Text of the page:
Cardiovascular disease in women

Lisa Rosenbaum, Shah Shimoli, Malissa J. Wood

Research output: Chapter in Book/Report/Conference proceedingChapter

Abstract

Cardiovascular disease (CVD) is the leading cause of death among women, causing more annual deaths than cancer, accidents, Alzheimer's disease, and respiratory diseases combined. Recent data suggest that CVD causes approximately one death per minute among women living in the United States. Somewhat surprisingly, although cardiovascular disease claims more women's lives each year than it does for men, women actually have lower rates of both obstructive coronary disease and depressed left ventricular function. Though great strides have been made in reducing the overall burden of cardiovascular disease, the improvement among women has lagged behind that of men, and the prevalence of cardiovascular disease in young women is actually on the rise. A number of differences exist in the effects of risk factors for and the presentation of cardiovascular disease in women. Overall, women are more likely to present without chest pain than men, and mortality in the setting of myocardial infarction is higher among women than similarly aged men, a difference that is particularly pronounced among young women. Despite a lesser burden of obstructive coronary disease, however, women have worse outcomes than men. Women face higher myocardial infarction-related mortality and are more frequently hospitalized for heart failure exacerbations. This disconnect between the burden of obstructive coronary disease and outcomes has led to the recognition that the pathophysiology of coronary disease among women is quite heterogeneous with microvascular dysfunction, a more common explanation than previously recognized. Additional cardiovascular conditions unique to or more common in women include stress cardiomyopathy and cardiovascular disease associated with rheumatologic conditions.

Original languageEnglish (US)
Title of host publicationEvidence-Based Cardiology Consult
PublisherSpringer-Verlag London Ltd
Pages255-266
Number of pages12
ISBN (Print)9781447144410, 1447144406, 9781447144403
DOIs
StatePublished - Nov 1 2013
Externally publishedYes

Fingerprint

Cardiovascular Diseases
Coronary Disease
Myocardial Infarction
Takotsubo Cardiomyopathy
Mortality
Chest Pain
Left Ventricular Function
Accidents
Cause of Death
Alzheimer Disease
Heart Failure

Keywords

  • Autoimmune disorders and cardiovascular disease
  • Cardiac syndrome X
  • Ischemic heart disease
  • Microvascular disease
  • Stress cardiomyopathy
  • Takotsubo cardiomyopathy
  • Women and heart disease

ASJC Scopus subject areas

  • Medicine(all)

Cite this

Rosenbaum, L., Shimoli, S., & Wood, M. J. (2013). Cardiovascular disease in women. In Evidence-Based Cardiology Consult (pp. 255-266). Springer-Verlag London Ltd. https://doi.org/10.1007/978-1-4471-4441-0_18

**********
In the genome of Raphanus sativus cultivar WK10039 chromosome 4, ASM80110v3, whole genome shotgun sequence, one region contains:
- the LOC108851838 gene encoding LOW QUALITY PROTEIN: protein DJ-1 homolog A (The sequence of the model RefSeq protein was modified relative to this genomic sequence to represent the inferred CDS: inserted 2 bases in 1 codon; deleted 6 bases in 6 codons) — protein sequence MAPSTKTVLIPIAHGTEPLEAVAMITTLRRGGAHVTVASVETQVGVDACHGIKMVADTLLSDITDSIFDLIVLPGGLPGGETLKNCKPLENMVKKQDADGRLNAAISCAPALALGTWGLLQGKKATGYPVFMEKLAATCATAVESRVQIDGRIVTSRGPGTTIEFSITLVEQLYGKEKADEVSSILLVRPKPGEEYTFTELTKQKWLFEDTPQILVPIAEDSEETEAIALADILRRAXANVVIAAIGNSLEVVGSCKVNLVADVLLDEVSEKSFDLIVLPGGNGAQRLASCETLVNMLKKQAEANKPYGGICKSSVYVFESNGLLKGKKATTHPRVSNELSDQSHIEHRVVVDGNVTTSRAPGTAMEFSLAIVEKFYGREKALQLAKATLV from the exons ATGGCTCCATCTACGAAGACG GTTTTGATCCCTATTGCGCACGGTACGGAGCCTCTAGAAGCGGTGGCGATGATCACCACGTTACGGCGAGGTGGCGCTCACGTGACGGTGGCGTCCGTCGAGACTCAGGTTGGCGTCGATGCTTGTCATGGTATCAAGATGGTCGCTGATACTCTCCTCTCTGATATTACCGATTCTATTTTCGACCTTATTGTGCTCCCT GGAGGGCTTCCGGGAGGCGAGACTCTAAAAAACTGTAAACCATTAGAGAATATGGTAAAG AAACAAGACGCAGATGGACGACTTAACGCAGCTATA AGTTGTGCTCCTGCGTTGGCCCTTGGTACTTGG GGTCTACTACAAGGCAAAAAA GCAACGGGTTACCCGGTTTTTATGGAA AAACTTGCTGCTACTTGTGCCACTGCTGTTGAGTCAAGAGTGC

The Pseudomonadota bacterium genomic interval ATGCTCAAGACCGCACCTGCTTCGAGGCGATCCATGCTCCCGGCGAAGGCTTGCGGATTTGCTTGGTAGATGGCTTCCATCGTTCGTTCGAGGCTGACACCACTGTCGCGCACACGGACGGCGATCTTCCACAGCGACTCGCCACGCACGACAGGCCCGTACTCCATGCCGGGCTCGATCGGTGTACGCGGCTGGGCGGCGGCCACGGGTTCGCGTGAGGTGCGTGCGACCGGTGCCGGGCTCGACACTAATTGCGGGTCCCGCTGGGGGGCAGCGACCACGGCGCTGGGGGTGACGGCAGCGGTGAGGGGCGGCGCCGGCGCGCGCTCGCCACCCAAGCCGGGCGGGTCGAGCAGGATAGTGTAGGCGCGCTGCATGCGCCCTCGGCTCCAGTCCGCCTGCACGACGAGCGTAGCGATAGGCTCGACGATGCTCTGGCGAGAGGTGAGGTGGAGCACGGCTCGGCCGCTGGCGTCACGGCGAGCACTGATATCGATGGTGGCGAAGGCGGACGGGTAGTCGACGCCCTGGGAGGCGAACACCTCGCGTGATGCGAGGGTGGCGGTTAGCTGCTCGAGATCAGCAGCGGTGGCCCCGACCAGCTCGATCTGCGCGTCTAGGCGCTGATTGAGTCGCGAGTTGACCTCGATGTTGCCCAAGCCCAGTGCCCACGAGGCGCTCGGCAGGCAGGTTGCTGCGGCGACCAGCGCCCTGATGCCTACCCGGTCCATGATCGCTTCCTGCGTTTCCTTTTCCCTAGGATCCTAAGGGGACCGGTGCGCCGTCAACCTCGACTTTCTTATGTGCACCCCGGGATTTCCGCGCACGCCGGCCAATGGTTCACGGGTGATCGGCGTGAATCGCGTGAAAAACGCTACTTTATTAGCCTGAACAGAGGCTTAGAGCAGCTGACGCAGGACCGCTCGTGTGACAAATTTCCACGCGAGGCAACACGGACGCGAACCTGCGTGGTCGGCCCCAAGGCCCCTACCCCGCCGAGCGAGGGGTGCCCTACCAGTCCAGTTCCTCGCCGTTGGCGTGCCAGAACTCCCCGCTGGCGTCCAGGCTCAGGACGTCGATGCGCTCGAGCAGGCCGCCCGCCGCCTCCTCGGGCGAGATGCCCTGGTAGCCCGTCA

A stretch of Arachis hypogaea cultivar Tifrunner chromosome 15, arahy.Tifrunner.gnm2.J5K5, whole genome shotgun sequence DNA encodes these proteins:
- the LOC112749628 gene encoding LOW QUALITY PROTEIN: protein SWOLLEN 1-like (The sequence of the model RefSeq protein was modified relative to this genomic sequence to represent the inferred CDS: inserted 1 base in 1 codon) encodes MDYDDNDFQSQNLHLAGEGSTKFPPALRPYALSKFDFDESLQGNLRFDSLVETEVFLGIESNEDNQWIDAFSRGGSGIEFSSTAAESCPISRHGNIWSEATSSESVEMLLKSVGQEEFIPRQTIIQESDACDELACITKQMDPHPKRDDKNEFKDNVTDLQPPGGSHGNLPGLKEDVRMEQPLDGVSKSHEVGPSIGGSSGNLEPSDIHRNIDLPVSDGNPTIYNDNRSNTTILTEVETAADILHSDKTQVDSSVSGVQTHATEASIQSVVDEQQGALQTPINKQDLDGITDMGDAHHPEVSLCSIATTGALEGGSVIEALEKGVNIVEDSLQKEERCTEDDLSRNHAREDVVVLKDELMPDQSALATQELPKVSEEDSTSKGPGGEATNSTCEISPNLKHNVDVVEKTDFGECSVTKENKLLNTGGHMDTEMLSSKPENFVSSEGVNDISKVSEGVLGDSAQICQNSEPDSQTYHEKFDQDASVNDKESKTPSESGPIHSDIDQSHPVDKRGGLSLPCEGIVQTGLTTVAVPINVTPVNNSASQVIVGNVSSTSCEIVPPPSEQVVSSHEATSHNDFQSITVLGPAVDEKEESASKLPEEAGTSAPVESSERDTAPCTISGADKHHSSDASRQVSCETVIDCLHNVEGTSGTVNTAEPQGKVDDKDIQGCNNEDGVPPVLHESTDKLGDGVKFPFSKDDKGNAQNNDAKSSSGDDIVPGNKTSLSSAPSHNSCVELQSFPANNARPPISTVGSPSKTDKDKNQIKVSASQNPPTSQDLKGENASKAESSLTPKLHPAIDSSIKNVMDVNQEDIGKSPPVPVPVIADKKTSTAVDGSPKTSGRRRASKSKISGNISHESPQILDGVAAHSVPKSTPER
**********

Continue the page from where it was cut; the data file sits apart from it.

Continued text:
Cardiovascular disease in women. / Rosenbaum, Lisa; Shimoli, Shah; Wood, Malissa J.

Evidence-Based Cardiology Consult. Springer-Verlag London Ltd, 2013. p. 255-266.

Research output: Chapter in Book/Report/Conference proceedingChapter

Rosenbaum, L, Shimoli, S & Wood, MJ 2013, Cardiovascular disease in women. in Evidence-Based Cardiology Consult. Springer-Verlag London Ltd, pp. 255-266. https://doi.org/10.1007/978-1-4471-4441-0_18
Rosenbaum L, Shimoli S, Wood MJ. Cardiovascular disease in women. In Evidence-Based Cardiology Consult. Springer-Verlag London Ltd. 2013. p. 255-266 https://doi.org/10.1007/978-1-4471-4441-0_18
Rosenbaum, Lisa ; Shimoli, Shah ; Wood, Malissa J. / Cardiovascular disease in women. Evidence-Based Cardiology Consult. Springer-Verlag London Ltd, 2013. pp. 255-266
@inbook{8c5fc7c7bef348da88541d6d4d78fcca,
title = "Cardiovascular disease in women",
abstract = "Cardiovascular disease (CVD) is the leading cause of death among women, causing more annual deaths than cancer, accidents, Alzheimer's disease, and respiratory diseases combined. Recent data suggest that CVD causes approximately one death per minute among women living in the United States. Somewhat surprisingly, although cardiovascular disease claims more women's lives each year than it does for men, women actually have lower rates of both obstructive coronary disease and depressed left ventricular function. Though great strides have been made in reducing the overall burden of cardiovascular disease, the improvement among women has lagged behind that of men, and the prevalence of cardiovascular disease in young women is actually on the rise. A number of differences exist in the effects of risk factors for and the presentation of cardiovascular disease in women. Overall, women are more likely to present without chest pain than men, and mortality in the setting of myocardial infarction is higher among women than similarly aged men, a difference that is particularly pronounced among young women. Despite a lesser burden of obstructive coronary disease, however, women have worse outcomes than men. Women face higher myocardial infarction-related mortality and are more frequently hospitalized for heart failure exacerbations. This disconnect between the burden of obstructive coronary disease and outcomes has led to the recognition that the pathophysiology of coronary disease among women is quite heterogeneous with microvascular dysfunction, a more common explanation than previously recognized. Additional cardiovascular conditions unique to or more common in women include stress cardiomyopathy and cardiovascular disease associated with rheumatologic conditions.",